Plummets, Ritual Dance, Individuals, and Macroregional Interactions during the Woodland Period in Florida
Community making during the Woodland period in Eastern North America manifested itself in a variety of material forms, most notably in the wide distribution of elaborate artifacts dispersed as part of Hopewellian related exchange. In this paper, we examine the role that one particular class of artifact, plummets, played in community making during the Woodland period in Florida. Often interpreted as fishing gear, we suggest that instead such artifacts played a large role in community style dances and can be used as indicators of regional and macro-regional exchanges among varying communities. By tracking the various styles and material types found at sites in Florida through a typological and network analysis, we argue that certain sites, such as Crystal River, played a larger role in connecting sub-regions in Florida, and may have served as cultural brokers across the macro-region due to their connections to Hopewell sites throughout the Eastern Woodlands. Furthermore, it appears that such connections were limited in time and given the prominence of plummets buried with certain individuals, we suggest that specific persons were entwined with some of these larger scale processes.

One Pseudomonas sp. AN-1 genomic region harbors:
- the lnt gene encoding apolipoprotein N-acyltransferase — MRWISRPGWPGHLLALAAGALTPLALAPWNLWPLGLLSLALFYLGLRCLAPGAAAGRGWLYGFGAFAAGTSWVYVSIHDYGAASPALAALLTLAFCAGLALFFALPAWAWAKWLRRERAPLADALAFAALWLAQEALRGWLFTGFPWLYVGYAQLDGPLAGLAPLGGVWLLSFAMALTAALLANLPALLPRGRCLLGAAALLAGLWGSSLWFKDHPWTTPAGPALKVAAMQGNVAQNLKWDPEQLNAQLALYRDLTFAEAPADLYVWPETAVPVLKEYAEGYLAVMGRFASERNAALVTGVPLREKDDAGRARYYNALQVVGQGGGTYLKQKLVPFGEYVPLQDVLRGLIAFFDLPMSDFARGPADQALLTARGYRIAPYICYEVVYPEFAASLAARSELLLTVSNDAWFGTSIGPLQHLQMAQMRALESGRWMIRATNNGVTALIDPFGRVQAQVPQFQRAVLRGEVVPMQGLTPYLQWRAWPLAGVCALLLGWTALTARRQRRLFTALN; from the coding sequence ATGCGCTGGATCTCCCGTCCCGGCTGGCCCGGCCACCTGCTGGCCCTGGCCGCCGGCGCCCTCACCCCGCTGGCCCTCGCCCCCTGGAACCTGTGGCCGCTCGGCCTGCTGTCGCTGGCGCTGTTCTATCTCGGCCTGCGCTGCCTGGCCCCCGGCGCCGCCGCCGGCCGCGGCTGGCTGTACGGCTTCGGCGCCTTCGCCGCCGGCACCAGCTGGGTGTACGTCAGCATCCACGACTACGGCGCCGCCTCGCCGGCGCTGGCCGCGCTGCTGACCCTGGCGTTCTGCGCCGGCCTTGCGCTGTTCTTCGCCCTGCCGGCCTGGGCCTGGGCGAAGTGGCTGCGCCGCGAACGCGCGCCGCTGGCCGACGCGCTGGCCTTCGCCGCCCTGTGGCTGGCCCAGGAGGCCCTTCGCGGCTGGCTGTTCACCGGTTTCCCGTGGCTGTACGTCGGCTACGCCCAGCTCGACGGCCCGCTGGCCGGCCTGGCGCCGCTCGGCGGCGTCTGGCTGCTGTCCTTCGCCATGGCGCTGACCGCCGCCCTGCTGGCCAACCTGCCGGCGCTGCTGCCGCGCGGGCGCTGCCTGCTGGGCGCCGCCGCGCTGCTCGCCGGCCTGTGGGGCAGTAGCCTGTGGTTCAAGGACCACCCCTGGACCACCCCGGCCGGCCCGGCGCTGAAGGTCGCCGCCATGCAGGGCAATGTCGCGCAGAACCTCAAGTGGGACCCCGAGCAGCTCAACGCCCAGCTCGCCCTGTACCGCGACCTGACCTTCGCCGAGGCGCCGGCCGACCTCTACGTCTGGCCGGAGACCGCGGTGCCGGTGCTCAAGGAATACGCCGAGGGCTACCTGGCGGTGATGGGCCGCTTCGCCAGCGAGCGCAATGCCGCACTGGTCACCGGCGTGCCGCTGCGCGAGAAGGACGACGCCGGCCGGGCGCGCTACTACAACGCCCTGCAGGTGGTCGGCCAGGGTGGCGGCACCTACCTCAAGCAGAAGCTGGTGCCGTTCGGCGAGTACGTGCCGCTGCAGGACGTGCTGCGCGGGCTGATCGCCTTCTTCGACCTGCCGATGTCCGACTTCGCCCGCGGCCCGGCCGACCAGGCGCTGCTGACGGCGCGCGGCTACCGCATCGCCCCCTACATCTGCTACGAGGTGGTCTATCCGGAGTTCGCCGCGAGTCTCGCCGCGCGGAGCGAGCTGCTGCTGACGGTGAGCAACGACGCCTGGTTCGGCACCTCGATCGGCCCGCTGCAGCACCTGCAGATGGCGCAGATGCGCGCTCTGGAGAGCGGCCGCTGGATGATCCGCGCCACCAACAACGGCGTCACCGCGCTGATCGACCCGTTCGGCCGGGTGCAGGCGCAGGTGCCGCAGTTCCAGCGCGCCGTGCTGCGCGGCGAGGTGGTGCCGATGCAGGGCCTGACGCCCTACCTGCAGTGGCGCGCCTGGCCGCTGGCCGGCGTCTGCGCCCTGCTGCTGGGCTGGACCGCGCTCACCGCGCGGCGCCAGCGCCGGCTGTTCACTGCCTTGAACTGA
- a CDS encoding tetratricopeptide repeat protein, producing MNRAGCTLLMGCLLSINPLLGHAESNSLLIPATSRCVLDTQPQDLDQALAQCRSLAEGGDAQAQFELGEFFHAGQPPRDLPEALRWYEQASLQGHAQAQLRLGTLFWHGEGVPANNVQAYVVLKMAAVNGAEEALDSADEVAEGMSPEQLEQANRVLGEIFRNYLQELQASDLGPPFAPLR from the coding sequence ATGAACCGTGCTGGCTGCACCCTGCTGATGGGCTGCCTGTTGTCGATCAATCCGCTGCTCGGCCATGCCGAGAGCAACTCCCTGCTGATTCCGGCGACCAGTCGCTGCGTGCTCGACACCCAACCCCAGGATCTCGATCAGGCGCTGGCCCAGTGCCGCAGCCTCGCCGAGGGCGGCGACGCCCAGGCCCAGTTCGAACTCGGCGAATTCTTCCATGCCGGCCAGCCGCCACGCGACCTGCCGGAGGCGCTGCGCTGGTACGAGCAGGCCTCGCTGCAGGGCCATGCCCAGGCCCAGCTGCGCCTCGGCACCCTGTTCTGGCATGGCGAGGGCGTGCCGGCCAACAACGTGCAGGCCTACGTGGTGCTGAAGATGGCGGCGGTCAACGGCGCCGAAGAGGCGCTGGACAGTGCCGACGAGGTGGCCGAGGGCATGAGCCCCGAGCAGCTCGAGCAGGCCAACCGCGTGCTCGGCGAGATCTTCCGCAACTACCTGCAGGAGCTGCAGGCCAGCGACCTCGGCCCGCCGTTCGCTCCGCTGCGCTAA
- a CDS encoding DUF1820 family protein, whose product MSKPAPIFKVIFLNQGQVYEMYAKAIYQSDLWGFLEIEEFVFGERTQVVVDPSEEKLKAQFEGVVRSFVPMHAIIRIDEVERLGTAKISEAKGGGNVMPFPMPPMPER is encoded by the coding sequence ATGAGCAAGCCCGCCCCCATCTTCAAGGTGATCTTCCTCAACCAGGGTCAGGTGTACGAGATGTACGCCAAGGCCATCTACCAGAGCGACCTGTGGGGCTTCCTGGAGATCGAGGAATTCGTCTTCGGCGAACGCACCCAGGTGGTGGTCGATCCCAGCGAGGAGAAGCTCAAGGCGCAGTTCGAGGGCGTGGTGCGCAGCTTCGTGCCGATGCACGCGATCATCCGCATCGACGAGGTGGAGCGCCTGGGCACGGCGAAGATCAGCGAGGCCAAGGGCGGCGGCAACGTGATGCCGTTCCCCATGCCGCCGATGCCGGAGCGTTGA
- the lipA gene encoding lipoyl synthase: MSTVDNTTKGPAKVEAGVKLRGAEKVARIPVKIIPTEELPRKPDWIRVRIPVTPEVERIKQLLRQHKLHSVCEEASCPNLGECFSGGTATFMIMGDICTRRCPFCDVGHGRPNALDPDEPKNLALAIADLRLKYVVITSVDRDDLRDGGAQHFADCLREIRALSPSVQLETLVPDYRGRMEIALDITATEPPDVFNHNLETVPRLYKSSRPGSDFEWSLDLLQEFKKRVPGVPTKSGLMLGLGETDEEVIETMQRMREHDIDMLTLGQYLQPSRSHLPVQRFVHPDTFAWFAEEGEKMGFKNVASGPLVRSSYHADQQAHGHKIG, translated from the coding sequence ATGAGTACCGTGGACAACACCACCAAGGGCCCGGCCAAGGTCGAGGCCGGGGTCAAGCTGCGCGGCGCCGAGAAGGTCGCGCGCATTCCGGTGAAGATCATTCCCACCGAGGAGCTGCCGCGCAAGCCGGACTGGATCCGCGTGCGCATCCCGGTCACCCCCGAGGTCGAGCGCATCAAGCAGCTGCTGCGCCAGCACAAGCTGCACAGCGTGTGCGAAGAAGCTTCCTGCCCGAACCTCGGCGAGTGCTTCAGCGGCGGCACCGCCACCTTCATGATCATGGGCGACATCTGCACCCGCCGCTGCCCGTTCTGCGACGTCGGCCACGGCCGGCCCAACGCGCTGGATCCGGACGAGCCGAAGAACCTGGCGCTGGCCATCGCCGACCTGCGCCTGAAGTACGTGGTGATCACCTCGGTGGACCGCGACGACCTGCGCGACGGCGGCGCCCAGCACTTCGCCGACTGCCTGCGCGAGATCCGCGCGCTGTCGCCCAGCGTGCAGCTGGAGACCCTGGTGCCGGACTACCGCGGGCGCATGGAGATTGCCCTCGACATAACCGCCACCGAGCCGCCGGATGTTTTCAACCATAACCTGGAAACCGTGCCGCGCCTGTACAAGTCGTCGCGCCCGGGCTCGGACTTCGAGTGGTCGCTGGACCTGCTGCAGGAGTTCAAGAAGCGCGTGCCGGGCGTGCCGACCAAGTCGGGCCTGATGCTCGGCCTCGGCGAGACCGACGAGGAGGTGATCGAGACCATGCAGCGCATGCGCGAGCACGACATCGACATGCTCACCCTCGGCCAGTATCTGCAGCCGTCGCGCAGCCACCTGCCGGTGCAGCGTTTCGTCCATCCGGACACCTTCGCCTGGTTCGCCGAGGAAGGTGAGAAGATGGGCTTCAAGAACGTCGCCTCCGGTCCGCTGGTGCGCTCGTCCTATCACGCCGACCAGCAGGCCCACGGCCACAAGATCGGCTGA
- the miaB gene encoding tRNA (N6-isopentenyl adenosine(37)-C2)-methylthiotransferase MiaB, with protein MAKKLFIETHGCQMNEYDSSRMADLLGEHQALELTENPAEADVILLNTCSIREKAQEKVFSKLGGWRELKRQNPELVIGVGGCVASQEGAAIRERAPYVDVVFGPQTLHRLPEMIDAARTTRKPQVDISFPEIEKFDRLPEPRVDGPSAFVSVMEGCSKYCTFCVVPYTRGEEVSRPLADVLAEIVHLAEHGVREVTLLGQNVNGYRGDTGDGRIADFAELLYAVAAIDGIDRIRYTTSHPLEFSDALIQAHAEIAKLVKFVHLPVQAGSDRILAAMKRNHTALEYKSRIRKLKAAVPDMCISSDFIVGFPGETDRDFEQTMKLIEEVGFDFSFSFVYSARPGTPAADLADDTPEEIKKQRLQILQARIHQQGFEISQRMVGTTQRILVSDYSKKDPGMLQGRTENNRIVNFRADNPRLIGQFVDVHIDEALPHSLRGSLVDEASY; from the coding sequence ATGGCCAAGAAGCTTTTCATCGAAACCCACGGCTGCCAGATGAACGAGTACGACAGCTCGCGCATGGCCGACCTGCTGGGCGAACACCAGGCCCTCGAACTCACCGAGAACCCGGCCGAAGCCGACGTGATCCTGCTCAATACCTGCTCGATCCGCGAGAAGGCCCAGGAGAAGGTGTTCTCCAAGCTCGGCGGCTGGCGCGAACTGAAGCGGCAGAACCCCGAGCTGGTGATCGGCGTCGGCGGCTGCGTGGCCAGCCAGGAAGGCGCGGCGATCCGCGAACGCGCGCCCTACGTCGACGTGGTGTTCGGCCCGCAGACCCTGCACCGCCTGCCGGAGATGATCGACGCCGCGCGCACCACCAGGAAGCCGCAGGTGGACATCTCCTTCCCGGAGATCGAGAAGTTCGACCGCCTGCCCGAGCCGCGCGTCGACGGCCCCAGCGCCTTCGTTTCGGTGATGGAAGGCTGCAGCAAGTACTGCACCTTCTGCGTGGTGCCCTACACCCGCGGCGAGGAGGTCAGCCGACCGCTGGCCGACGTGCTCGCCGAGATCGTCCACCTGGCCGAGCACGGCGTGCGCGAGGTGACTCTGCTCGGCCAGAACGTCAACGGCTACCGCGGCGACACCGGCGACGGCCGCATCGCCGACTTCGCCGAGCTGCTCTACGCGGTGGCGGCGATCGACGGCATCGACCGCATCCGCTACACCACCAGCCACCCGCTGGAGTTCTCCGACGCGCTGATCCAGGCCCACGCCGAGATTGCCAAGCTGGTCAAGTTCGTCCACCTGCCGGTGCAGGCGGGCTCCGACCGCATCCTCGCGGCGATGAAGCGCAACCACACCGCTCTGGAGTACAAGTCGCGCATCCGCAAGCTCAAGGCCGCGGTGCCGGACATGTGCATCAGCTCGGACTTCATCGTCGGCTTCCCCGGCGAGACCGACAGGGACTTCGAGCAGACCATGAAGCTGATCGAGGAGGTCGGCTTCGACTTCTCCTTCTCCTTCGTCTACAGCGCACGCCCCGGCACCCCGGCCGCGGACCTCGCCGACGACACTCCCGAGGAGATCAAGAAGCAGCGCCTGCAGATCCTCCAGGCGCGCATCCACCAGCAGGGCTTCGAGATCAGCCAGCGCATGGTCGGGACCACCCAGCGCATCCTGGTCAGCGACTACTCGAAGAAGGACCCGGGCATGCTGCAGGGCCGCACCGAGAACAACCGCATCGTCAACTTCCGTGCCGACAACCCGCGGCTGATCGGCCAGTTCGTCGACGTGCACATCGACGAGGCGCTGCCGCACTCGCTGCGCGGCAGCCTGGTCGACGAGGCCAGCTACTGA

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Plummets, Ritual Dance, Individuals, and Macroregional Interactions during the Woodland Period in Florida. Victor Thompson, Thomas Pluckhahn, Matt Colvin, Jacob Lulewicz, Brandon Ritchison. Presented at The 81st Annual Meeting of the Society for American Archaeology, Vancouver, British Columbia. 2017 ( tDAR id: 429617)
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min long: -91.274; min lat: 24.847 ; max long: -72.642; max lat: 36.386 ;
Abstract Id(s): 14323